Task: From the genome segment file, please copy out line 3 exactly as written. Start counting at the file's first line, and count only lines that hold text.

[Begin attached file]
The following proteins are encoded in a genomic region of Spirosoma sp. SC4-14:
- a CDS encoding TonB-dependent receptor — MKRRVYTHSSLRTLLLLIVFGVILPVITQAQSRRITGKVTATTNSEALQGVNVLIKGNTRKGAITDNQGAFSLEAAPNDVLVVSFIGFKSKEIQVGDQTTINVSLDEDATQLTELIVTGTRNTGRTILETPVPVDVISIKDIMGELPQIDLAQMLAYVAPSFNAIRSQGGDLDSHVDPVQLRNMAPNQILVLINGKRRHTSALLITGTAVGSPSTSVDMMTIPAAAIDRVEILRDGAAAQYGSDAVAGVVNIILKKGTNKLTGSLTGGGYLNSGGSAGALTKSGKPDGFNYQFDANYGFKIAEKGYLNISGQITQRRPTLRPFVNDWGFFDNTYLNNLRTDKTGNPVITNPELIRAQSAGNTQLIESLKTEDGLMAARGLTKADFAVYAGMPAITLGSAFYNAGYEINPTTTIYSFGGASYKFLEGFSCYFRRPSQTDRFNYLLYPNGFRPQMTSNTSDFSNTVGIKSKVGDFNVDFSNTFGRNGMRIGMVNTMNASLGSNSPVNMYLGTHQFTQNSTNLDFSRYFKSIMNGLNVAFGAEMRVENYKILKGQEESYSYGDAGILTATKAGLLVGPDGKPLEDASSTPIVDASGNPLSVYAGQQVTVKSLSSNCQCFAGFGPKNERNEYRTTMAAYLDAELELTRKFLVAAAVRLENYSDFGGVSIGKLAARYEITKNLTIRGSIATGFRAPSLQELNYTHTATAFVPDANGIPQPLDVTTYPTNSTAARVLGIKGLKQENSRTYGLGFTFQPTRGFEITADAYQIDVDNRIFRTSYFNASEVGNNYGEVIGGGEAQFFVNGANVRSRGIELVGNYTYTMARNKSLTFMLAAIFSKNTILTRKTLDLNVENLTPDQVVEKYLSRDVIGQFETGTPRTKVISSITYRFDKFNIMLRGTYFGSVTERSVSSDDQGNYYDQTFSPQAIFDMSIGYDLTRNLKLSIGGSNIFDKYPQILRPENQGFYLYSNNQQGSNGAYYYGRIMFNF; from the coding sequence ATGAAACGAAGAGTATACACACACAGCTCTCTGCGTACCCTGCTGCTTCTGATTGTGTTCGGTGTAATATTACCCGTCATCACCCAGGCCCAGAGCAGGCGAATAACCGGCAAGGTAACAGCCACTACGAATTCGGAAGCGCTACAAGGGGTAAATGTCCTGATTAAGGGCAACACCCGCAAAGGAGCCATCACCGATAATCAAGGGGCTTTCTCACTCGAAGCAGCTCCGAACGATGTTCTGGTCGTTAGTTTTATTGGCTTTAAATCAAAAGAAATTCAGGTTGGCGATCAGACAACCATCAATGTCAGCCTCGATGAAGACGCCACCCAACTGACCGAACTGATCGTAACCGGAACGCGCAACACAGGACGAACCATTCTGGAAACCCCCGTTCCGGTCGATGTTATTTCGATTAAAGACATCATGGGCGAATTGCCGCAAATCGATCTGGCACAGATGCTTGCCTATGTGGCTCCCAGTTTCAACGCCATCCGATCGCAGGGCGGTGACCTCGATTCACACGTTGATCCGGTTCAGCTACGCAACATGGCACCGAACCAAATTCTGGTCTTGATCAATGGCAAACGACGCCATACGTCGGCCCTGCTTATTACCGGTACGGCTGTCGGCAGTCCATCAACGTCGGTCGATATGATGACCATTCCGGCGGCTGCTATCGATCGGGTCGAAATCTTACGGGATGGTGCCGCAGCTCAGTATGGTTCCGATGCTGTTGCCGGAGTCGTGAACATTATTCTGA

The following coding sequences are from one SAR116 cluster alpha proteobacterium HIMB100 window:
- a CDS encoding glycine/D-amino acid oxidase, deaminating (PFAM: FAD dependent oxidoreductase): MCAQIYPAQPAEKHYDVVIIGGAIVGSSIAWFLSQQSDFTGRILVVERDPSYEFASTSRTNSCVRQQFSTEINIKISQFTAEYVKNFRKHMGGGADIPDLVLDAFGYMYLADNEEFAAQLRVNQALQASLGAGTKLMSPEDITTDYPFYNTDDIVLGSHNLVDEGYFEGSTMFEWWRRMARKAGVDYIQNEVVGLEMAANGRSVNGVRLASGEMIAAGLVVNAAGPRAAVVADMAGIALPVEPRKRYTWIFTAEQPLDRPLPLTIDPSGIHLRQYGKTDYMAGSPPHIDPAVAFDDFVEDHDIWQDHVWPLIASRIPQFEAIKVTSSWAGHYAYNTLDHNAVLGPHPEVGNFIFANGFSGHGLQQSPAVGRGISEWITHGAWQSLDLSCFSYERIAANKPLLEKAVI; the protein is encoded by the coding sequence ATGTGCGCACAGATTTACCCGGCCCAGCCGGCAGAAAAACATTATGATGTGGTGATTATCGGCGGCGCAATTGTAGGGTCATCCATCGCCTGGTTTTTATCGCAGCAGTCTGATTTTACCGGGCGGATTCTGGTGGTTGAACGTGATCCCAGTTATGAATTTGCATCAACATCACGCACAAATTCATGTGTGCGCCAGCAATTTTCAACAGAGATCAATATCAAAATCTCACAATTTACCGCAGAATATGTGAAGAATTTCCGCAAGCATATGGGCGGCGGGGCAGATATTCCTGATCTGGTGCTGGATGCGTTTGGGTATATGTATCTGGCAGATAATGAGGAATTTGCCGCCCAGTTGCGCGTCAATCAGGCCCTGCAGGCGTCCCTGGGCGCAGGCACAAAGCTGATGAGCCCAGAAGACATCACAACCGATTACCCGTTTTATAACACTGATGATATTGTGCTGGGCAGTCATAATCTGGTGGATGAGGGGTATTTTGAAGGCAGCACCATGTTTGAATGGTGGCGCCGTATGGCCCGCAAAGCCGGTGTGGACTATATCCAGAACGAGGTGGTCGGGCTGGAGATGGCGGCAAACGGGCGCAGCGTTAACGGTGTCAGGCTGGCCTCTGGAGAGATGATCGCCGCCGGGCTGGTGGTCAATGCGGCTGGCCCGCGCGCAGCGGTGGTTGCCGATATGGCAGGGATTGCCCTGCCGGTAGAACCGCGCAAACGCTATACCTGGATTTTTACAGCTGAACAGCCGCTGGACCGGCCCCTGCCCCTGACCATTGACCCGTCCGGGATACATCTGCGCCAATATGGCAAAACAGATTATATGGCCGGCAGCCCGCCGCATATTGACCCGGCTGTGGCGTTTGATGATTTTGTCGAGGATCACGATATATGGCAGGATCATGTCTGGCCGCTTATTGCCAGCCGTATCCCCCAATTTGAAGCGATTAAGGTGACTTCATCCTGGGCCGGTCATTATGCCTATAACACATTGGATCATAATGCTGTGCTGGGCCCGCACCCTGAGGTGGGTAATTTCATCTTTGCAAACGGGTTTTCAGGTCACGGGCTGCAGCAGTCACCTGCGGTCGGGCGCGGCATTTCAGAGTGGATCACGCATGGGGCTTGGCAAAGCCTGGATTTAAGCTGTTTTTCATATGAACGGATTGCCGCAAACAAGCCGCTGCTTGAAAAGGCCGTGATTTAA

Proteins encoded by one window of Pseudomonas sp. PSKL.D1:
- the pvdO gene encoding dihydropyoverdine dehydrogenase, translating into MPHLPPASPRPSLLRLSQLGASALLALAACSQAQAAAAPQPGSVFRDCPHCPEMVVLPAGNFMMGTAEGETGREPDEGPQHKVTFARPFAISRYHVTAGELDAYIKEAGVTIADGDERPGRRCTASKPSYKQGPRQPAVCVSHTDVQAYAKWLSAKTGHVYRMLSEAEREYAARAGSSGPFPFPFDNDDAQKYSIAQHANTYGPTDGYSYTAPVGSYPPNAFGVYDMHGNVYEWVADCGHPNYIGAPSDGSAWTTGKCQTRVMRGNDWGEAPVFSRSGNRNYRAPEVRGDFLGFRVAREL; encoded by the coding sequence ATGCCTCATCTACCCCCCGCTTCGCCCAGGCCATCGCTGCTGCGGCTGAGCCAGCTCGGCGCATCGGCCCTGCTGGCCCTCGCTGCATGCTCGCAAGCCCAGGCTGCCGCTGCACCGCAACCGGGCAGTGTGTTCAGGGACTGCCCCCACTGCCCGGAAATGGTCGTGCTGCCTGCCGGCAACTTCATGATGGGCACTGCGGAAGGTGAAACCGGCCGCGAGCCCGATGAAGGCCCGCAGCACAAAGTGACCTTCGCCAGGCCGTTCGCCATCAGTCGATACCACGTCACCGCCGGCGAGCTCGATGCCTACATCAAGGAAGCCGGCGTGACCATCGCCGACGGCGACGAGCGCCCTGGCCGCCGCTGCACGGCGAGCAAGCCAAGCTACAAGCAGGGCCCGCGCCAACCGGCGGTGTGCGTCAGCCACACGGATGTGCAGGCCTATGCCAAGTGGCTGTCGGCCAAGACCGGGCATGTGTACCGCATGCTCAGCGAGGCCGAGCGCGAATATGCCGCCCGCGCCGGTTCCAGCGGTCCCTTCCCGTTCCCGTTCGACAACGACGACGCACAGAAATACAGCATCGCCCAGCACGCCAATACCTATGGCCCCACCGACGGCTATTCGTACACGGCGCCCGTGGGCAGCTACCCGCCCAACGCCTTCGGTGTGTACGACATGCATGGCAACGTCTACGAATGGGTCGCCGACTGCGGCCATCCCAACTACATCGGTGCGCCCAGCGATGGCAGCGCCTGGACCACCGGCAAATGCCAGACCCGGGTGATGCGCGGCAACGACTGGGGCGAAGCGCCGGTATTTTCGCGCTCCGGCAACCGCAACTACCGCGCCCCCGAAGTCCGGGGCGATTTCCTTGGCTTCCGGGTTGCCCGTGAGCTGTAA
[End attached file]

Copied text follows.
The following coding sequences are from one SAR116 cluster alpha proteobacterium HIMB100 window: